By now, you're probably no stranger to the notion of step counting and wearable activity trackers. If it seems as though everyone you know is wearing one version or another, that could be the case. In fact, one in five U.S. adults wears a fitness tracker. One of the main drivers of wearable devices is goal setting and, if you're one of the many dedicated to your device, you're likely familiar with the universally recommended 10,000 step goal. |
The idea of walking this specific number of steps was originally placed into our psyche in 1965 by a Japanese pedometer named manpo-kei (meaning "10,000 steps meter" in Japanese) or manpo-meter. The pedometer and its step count were widely accepted by the general public back then, and today many people still aim for 10,000 steps as a first fitness milestone, although the step count can certainly be smaller for beginners.
Walking is good for you and your overall health, whether you start at 5,000 or 15,000 steps. The Centers for Disease Control recommends the average adult try for two hours and 30 minutes of a moderate-intensity aerobic activity every week, every second of which can be easily tracked using your device of choice. What you may not know, though, is the CDC also recommends muscle-strengthening activities on two or more days of the week.
If you're hitting your tracker goals, congratulations! Now, it's time to up the ante: Try challenging yourself with some strengthening exercises to round out your aerobic activity. Below, discover three common tracker counts along with recommended exercises you can do at home according to your fitness level. Aim for performing these exercises two to three times a week on top your step goals.
If you track 5,000 steps, try:
1. Squats to help you focus on your quads and glutes. Try to get in three sets of 10 reps to start. You can do these all at once or split them up throughout the day. Squat against the wall for extra support.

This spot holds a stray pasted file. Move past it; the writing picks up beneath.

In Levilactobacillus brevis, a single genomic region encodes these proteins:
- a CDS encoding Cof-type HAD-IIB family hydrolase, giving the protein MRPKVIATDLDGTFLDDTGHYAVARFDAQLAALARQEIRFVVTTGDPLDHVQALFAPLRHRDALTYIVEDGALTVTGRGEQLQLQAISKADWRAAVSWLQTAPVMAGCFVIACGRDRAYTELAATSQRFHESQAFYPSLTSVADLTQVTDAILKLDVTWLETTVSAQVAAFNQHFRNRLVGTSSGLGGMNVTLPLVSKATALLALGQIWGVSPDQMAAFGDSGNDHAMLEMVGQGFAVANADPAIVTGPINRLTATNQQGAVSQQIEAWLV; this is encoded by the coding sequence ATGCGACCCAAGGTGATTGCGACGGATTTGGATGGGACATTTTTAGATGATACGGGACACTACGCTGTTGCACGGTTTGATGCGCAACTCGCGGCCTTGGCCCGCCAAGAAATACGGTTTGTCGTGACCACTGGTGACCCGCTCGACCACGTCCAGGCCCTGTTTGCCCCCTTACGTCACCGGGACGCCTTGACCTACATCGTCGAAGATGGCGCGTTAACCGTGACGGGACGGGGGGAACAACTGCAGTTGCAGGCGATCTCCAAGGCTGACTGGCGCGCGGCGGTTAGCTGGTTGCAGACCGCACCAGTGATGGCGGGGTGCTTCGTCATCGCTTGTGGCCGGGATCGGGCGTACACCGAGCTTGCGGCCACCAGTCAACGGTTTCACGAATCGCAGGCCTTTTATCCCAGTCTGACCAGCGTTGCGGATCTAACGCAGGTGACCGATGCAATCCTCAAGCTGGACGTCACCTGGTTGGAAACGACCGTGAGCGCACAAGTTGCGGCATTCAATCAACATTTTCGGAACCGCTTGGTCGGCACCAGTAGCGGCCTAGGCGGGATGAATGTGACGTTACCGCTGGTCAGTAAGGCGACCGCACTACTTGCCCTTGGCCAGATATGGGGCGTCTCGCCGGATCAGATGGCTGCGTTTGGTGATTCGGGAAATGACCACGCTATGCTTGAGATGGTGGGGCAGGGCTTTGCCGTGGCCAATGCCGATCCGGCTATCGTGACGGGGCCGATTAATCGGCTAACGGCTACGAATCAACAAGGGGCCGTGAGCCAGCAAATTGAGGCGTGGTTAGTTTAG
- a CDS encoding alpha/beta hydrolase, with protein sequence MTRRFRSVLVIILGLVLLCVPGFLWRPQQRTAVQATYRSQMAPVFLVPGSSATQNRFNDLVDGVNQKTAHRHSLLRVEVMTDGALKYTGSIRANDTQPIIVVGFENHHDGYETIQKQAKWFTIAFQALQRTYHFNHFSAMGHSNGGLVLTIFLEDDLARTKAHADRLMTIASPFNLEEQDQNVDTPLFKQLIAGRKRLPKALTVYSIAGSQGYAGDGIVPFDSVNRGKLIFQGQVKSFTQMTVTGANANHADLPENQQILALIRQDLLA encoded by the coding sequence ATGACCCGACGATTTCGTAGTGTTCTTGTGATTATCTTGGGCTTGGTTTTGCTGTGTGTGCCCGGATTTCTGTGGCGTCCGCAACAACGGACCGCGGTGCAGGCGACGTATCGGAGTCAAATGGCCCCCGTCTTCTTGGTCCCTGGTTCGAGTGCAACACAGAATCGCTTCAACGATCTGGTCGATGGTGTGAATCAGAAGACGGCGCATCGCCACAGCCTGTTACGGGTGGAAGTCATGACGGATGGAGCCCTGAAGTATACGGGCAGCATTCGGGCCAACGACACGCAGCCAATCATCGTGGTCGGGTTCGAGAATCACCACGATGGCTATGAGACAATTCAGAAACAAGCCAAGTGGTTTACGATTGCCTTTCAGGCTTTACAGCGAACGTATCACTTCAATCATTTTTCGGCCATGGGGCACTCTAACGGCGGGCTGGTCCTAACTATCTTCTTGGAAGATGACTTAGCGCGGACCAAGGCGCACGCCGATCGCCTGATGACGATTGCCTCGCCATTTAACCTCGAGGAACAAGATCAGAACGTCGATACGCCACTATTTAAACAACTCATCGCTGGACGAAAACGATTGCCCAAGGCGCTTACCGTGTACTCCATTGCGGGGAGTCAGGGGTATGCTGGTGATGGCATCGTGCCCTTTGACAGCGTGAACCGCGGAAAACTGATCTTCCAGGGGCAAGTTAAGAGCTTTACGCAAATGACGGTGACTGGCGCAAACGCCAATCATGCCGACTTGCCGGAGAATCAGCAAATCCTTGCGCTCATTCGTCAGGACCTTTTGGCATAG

2. An effective upper-body workout—work on three sets of 10 single-arm dumbbell biceps curls to shape up your arms.
3. Challenge yourself with a cardio and strength workout from Jessica Smith—all you need are weights and an exercise mat.
If you track 10,000 steps, try:
1. Squats on the wall, but instead of doing sets of squats, hold the squat for one minute. You can do this all at once or split it up into two, 30-second holds.
2. Add on to the aforementioned biceps curls exercises with dumbbell triceps kickbacks, aiming for three sets of 10 reps.
3. Try this 25-minute Pilates-inspired core workout that will strengthen your abs and add a little cardio work. Add this to the full-body workout you did at 5,000 steps.
If you track 15,000 steps, try:
1. In addition to doing the squats above, add skater squats to your routine to not only work your quads and glutes, but also feel the burn in your hips and outer thighs.
2. Incorporate one-armed dumbbell rows to the biceps curls and triceps kickbacks work listed above. The combination of dynamic moves means you'll work your arms, shoulders and upper back in a short amount of time.
3. This full-body, kettlebell-inspired workout by trainer Jessica Smith that will challenge your arms, lower body and core in less than 15 minutes.
Once you've committed to fitness, why stop at steps? There are so many ways to round out your walking routine, from exercises targeting specific muscle groups to free SparkPeople fitness videos you can do at your own pace, on your own time.
Strength training is an integral part of health and fitness. It improves your balance and stability, builds muscles, increases your calorie burn and more. Counting steps is a great way to get started, but push yourself to incorporate exercises using your own bodyweight or some simple resistance bands or dumbbells. Challenge yourself to step up your tracker game today and continue down the path towards a healthier future you.